All patients have the potential to benefit from continuity. However, continuity is particularly important for older patients and those with multiple or complex health or social problems. Whilst continuity is not always necessary for effective diagnosis or treatment, if a GP knows a patient, they are more likely to be able to form a more complete picture of their health and better diagnose and effectively treat them. This may be framed in terms of clinicians having better knowledge of significant information about the patient they are treating, where the more complex the health problem, the more important this is. Continuity of formal information (i.e., complete health care records) cannot make up for a lack of personal knowledge. Patients are more likely to disclose information to GPs who they have formed a trusting relationship with and are more likely to comply with suggested treatment. GPs are also more likely to feel greater responsibility towards patients they have seen before.(Hjortdahl, 1992)

The relationship between continuity and timely access is not straightforward. Access at a basic level is a pre-requisite for continuity of care. Continuity in practices can be increased without negatively affecting access (The Health Foundation, 2018). Different patients place different value on continuity; however, this may reflect conditioning of their expectations of continuity, particularly for younger patients, rather than their needs. Conversely older patients who have experienced single-handed practices may have higher expectations of relational continuity. Many patients are willing to “trade-off” continuity for quicker access to care, depending on what problem they require help with.(Cheraghi-Sohi et al., 2008) Due to pressures on appointments, the design of primary care systems and working practices, it is not always possible to provide timely access to a patient’s preferred GP. There are occasionally instances of patients who have waited to speak to “their” GP but should have sought help more urgently from the first available doctor. GP appointments and better design of appointment systems can improve patient access to a preferred GP. However, there will always be instances when it will not be appropriate, or a patient will not be willing, to wait to see a particular GP.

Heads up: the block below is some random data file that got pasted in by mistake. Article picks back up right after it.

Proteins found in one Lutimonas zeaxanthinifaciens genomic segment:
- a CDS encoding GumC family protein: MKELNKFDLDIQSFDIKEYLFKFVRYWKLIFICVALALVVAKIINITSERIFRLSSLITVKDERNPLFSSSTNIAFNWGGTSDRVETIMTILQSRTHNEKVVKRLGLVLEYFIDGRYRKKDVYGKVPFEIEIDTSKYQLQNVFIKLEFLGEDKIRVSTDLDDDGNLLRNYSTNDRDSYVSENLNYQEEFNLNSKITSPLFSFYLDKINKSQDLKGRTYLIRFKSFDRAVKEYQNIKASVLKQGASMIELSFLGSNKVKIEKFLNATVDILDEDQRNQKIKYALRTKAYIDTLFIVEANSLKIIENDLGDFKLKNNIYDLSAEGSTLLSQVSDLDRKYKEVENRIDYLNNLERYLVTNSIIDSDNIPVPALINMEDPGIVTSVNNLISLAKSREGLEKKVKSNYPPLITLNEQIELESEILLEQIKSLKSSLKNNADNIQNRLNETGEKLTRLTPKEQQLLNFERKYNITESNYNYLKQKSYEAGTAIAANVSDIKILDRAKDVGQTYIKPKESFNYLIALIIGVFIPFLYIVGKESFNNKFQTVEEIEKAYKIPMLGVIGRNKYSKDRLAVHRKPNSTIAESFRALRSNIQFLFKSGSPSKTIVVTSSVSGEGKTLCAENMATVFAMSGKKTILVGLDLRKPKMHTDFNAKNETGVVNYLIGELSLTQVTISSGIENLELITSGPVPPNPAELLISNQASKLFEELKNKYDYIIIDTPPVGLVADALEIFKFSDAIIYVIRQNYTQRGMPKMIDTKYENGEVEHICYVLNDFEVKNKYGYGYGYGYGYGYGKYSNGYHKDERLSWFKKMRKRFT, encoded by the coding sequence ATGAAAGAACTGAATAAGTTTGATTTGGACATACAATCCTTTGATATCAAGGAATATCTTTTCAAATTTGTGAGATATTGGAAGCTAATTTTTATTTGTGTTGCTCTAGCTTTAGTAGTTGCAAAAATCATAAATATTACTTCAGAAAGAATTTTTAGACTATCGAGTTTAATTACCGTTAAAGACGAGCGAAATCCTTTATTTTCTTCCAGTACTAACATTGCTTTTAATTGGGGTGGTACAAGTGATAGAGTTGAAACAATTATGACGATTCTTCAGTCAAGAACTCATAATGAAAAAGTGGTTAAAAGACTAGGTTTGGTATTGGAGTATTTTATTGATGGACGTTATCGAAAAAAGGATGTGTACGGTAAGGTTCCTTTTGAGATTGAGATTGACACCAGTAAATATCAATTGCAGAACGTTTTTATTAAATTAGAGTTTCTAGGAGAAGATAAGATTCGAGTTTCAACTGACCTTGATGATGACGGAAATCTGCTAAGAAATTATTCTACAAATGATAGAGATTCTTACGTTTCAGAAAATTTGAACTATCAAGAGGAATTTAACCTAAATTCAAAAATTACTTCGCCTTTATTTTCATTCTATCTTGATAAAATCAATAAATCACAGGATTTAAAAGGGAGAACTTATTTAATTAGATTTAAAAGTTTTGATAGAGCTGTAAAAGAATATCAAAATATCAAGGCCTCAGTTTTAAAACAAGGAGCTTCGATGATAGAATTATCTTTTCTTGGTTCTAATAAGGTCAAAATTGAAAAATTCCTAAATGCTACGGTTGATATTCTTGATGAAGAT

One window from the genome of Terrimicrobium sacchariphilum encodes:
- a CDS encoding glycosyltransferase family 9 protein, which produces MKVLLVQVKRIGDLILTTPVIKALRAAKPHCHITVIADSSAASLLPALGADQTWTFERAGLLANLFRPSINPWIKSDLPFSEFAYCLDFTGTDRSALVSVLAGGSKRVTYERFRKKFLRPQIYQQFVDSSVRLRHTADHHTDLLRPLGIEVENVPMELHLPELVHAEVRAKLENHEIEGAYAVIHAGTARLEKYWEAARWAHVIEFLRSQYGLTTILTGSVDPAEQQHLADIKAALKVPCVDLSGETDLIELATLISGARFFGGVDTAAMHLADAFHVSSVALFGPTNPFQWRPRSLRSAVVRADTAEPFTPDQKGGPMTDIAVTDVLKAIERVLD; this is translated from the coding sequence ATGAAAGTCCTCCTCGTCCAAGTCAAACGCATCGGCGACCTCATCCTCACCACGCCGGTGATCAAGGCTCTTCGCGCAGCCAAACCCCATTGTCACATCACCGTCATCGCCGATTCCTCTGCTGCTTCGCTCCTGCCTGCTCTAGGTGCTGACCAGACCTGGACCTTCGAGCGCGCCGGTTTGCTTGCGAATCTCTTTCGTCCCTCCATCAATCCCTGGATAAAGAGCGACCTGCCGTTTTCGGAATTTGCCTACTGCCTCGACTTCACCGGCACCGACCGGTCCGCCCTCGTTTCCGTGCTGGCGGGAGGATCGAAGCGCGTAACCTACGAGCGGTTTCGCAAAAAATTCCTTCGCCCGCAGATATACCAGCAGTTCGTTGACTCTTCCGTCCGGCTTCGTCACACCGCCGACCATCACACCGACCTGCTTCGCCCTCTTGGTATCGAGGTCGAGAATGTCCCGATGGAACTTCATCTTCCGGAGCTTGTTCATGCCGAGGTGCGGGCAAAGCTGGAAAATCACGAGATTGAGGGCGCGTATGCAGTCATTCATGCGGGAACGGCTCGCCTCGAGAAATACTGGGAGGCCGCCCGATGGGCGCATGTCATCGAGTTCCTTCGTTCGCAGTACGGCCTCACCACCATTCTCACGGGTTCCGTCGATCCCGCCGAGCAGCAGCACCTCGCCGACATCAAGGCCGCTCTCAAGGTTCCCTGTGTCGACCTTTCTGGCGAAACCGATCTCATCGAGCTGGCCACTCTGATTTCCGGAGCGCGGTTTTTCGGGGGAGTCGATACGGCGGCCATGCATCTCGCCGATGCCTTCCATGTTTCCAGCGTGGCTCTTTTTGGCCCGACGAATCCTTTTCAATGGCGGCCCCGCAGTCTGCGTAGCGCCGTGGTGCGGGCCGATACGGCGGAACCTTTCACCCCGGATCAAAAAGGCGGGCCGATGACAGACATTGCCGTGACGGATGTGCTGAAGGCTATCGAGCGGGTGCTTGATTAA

Continuity of care in general practice is linked to multiple beneficial outcomes for patients, staff and the NHS. Levels of continuity have been steadily declining for several years. All patients have the potential to benefit from continuity but patients with more complex medical, social or psychological issues are likely to benefit more. Assigning patients to a named GP without other changes in general practice will be very unlikely to improve declining rates of continuity. To successfully increase levels of continuity, any scheme assigning patients to named GPs will require changes in working practice and will need significant commitment from the general practice workforce.


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December 2021